### Abstract:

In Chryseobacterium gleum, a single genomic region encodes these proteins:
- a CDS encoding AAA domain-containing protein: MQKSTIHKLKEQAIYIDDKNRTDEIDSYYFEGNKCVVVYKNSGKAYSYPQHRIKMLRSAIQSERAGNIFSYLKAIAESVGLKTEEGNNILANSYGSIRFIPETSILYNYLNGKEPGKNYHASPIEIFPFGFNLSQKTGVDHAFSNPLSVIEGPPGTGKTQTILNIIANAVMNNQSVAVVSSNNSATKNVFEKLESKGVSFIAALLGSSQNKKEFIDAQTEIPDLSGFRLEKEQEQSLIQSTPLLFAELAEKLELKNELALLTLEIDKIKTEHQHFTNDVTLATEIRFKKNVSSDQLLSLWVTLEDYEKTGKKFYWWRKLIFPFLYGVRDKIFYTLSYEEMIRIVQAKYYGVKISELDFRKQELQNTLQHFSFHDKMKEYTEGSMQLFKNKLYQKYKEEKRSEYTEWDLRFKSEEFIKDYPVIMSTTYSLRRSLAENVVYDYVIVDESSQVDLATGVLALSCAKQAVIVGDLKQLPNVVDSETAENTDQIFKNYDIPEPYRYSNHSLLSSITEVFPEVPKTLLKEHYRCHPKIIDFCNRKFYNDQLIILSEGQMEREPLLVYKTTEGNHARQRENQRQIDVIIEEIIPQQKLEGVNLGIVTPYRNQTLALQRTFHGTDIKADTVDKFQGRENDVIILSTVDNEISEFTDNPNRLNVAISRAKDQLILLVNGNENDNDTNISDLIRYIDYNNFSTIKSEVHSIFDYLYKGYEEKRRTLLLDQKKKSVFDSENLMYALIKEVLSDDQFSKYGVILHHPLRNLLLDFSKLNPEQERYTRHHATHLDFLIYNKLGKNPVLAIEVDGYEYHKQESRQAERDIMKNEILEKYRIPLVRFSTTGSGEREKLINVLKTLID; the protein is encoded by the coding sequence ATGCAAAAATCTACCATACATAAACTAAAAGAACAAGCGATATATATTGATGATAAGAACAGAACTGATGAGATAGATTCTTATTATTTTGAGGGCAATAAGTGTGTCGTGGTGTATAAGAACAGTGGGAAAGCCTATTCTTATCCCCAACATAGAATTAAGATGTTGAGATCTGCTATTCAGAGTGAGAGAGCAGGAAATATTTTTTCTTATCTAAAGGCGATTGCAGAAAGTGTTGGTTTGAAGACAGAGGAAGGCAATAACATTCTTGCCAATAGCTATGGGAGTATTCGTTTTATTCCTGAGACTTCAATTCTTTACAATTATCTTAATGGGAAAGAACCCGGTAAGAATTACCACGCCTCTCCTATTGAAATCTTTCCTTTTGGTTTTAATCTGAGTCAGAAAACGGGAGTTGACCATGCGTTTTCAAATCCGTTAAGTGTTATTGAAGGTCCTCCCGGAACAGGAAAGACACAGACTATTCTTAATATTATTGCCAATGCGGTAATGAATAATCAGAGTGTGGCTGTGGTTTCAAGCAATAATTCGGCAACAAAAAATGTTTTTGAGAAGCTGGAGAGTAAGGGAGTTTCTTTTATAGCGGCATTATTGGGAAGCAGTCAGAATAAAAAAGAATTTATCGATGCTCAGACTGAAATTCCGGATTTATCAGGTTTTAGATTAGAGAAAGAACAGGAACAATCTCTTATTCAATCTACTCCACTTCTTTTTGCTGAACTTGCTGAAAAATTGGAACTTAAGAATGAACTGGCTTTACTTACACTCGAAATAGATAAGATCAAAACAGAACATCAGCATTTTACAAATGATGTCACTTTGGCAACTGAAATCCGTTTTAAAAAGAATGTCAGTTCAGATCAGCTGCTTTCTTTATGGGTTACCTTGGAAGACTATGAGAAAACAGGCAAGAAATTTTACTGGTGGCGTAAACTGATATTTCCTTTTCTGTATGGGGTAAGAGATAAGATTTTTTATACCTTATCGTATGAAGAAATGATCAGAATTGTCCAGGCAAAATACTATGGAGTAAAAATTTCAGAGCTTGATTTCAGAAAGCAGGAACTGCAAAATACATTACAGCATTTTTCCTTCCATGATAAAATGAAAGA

Mantle isochrons such as those observed for oceanic basalts in the 207Pb/204Pb vs. 206Pb/204Pb diagram do not date discrete differentiation events but are often suggested to reflect a mean age of differentiation within the mantle-crust system. The present work deals with the isotopic aspects of radioactive decay of long-lived isotopes (87Rb, 147Sm, 176Lu) in systems with multiple reservoirs. For these isotopes, the probability of decay is small compared to the frequency of reservoir jumping. Consequently, a state of secular equilibrium exists for which changes in the nuclide abundances in each reservoir balance radioactive decay and ingrowth. Here a theory is presented that predicts the characteristic time to reach secular equilibrium (relaxation time) and the secular equilibrium properties of stable, radioactive, and daughter nuclides in a pair of reservoirs of constant mass. Expressions are derived for parent/daughter ratios, such as 87Rb/86Sr, and for isotopic ratios involving a daughter isotope, such as 87Sr/86Sr. It is shown that, at secular equilibrium, the reservoirs form linear arrays in isochron diagrams. The isochron slope and intercept reflect the relaxation time and have no significance of a mean age. The derived relationships are extended to an arbitrary number of reservoirs with constant mass. In the case of 87Rb, 147Sm, and 176Lu, the relaxation times of the mantle-crust system agree with each other (1.2+/-0.1 Gy). It is therefore likely that the Earth is at secular equilibrium for these nuclides and their daughter isotopes and that no memory of the initial differentiation of the Earth is preserved in the isotope composition of Sr, Nd, and Hf of modern basalts. The kappa conundrum is a straightforward consequence of Th and U having different relaxation times in the mantle-crust system. The 207Pb/204Pb and 4He/3He ratios are not at secular equilibrium, in contrast with 206Pb/204Pb and 208Pb/204Pb. The properties of oceanic basalts in terms of the last two ratios and the Nd and Hf secular evolution curves of mantle-derived material require the presence of deep hidden reservoirs that interacts with the depleted upper mantle. It is suggested that the most fertile lithospheric oceanic plates, in particular those loaded with plume heads, preferentially sink to the bottom of the mantle. The terrestrial mantle is therefore most likely chemically heterogeneous and models of Earth compositions based on a primitive lower mantle should be abandoned. In contrast, the transient-dominated 207Pb/204Pb and 4He/3He ratios can be used to model the early differentiation of the planet.